The Inca moral community code says, “ama sua, ama llulla, ama qhilla” (Quechua: do not steal, do not lie, do not be lazy.) Taquileños (तकीलेन्योस), inhabitants of the Tequilé (तकीले) islands, run their society based on community collectivism founded on this code.
Tequile island is about an hour’s boat ride away from Amantani, which we left after having breakfast in the morning. The long and winding walk took us from one end of the island to the other via the topmost part of the island and the village center. The views were too good to describe.
Taquileños are famous for handwoven textiles. Everyone we saw on this island were spinning and weaving something. The Spanish banned the locals from wearing traditional costumes, so the islanders had to adopt European styled clothes which they still wear. Their dresses are brightly colored and show a handsome mix of Quechuan and Spanish styles. Unmarried men (bachelors) wear colored hats, but once they are ‘taken’, they wear white ones (clear indicator of married life!). There is something similar practise with the women.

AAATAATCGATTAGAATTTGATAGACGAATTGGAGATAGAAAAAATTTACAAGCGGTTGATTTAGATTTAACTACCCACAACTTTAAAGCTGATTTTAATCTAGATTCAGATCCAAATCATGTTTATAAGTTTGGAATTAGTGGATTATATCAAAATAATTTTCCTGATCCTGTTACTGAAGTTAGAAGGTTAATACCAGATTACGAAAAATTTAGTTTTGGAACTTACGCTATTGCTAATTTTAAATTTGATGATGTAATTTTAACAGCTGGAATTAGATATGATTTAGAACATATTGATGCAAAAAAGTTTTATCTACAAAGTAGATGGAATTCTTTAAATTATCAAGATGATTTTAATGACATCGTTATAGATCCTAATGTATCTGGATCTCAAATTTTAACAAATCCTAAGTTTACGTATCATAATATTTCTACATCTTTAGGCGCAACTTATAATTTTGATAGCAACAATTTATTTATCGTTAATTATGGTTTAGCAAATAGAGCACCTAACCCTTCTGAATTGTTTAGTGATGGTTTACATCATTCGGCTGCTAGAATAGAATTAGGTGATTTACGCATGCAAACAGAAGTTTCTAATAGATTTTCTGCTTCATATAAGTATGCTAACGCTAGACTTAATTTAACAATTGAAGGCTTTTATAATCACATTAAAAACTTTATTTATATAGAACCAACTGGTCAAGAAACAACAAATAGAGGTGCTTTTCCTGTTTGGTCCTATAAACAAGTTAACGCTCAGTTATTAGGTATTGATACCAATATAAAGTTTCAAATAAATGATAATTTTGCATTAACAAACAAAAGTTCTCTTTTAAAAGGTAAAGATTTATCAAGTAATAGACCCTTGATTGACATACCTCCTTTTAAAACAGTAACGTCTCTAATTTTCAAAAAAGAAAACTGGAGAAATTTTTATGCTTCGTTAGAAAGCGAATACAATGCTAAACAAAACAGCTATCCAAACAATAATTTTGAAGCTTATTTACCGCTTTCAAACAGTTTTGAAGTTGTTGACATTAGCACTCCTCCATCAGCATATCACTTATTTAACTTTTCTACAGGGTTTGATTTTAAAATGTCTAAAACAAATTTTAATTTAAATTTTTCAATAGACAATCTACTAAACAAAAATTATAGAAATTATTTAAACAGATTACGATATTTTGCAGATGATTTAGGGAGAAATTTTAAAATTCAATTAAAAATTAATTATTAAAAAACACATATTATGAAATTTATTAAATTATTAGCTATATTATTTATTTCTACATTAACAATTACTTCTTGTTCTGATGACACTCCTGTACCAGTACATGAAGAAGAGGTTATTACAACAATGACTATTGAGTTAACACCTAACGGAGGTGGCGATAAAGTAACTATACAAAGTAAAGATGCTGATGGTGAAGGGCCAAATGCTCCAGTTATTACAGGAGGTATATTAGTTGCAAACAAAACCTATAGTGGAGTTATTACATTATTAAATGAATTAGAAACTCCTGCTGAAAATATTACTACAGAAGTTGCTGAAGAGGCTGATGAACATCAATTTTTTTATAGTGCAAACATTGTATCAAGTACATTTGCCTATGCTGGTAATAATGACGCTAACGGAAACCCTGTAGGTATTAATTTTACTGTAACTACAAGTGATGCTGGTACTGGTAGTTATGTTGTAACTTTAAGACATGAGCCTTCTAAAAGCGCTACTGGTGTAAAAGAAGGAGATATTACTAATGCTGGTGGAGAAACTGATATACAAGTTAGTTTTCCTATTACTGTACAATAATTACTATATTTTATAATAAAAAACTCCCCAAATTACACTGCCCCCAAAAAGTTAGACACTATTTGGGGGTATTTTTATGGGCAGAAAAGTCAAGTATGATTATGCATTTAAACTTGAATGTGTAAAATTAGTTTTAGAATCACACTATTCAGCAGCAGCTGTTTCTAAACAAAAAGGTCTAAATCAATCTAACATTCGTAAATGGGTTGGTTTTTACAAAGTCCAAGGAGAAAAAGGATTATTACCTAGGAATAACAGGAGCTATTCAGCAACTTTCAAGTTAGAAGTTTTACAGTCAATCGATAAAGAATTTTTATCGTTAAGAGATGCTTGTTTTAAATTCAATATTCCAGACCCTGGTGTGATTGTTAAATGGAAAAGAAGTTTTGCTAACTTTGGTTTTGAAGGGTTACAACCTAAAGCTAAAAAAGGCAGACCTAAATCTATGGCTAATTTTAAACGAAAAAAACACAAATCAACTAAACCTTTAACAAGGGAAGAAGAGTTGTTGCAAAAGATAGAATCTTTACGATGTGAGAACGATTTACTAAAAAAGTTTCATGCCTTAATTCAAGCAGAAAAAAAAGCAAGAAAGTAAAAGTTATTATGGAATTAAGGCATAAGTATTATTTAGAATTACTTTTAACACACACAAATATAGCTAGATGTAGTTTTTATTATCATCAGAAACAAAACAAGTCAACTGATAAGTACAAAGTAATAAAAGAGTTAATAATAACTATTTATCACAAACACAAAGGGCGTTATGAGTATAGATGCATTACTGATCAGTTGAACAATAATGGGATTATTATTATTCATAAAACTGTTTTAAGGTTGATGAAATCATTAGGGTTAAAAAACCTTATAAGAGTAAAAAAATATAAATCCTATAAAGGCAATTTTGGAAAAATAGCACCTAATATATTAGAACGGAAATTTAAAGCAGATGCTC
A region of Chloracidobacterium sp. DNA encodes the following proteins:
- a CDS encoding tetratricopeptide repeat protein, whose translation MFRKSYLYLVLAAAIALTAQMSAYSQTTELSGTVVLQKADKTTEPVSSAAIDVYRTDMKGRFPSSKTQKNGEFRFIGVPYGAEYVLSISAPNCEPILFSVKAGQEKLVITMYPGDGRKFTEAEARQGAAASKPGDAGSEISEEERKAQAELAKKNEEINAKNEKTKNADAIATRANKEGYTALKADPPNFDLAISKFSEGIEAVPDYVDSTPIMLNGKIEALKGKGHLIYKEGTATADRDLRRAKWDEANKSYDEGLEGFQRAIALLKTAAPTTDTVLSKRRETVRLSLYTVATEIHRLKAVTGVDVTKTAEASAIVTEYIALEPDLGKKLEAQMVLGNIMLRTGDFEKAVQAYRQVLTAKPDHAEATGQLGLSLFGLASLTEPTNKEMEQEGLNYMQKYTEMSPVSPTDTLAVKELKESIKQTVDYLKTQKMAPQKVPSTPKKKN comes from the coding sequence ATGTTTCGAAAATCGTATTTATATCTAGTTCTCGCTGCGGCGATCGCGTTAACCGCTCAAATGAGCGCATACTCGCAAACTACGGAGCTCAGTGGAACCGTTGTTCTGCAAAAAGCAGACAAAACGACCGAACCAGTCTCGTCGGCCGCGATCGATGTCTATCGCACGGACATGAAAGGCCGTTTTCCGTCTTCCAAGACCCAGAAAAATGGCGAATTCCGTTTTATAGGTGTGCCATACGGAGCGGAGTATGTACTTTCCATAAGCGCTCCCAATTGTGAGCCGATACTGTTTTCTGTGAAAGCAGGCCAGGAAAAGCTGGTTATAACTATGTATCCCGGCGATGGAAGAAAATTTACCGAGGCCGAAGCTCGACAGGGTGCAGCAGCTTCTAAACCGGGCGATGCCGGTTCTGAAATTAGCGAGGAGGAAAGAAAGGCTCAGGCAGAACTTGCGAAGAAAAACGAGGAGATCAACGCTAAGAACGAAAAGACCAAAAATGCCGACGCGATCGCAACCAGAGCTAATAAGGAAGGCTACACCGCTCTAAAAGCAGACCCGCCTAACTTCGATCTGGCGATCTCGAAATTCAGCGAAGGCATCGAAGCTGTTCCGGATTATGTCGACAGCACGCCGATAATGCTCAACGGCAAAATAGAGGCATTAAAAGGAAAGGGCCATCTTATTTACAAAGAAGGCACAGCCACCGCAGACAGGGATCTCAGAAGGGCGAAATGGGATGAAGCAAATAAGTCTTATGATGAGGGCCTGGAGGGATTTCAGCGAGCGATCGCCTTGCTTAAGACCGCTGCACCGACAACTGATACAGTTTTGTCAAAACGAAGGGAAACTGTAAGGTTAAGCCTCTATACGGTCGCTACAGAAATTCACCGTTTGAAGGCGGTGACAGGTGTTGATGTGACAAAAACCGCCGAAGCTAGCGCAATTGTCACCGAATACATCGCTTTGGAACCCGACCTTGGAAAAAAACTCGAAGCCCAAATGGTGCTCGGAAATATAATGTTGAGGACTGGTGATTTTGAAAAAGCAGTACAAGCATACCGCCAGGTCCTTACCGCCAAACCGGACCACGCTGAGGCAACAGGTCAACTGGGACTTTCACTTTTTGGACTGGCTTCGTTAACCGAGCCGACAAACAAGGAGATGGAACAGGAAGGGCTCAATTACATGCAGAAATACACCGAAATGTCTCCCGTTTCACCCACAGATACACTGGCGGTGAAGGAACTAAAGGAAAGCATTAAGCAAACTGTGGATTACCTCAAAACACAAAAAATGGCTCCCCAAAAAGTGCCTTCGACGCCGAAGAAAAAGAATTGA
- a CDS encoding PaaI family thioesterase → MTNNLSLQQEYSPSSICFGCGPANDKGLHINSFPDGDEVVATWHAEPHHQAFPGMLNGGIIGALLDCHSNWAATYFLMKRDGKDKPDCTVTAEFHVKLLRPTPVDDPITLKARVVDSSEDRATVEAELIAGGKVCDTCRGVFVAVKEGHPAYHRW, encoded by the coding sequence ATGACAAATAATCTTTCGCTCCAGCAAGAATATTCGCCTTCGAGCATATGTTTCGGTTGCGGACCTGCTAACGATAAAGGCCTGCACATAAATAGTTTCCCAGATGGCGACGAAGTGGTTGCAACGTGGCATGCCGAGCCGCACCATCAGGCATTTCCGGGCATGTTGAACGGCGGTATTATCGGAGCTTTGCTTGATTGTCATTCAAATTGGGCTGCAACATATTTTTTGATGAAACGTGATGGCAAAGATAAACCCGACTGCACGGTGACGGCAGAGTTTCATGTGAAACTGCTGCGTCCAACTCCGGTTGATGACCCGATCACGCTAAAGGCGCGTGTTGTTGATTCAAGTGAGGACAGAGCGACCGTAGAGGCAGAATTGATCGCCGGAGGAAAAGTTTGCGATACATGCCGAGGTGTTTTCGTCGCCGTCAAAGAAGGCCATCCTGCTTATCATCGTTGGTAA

Altitude sickness kept hitting some people in my group. The local people carry Coca leaves (hope you remember them from my post on Puno) in their hats or little purses tied to their colorful belts.
A long walk through blissful surroundings was followed by a long boat ride back to Puno. I made some great friends on this trip and it was wonderful to go on this little guided excursion.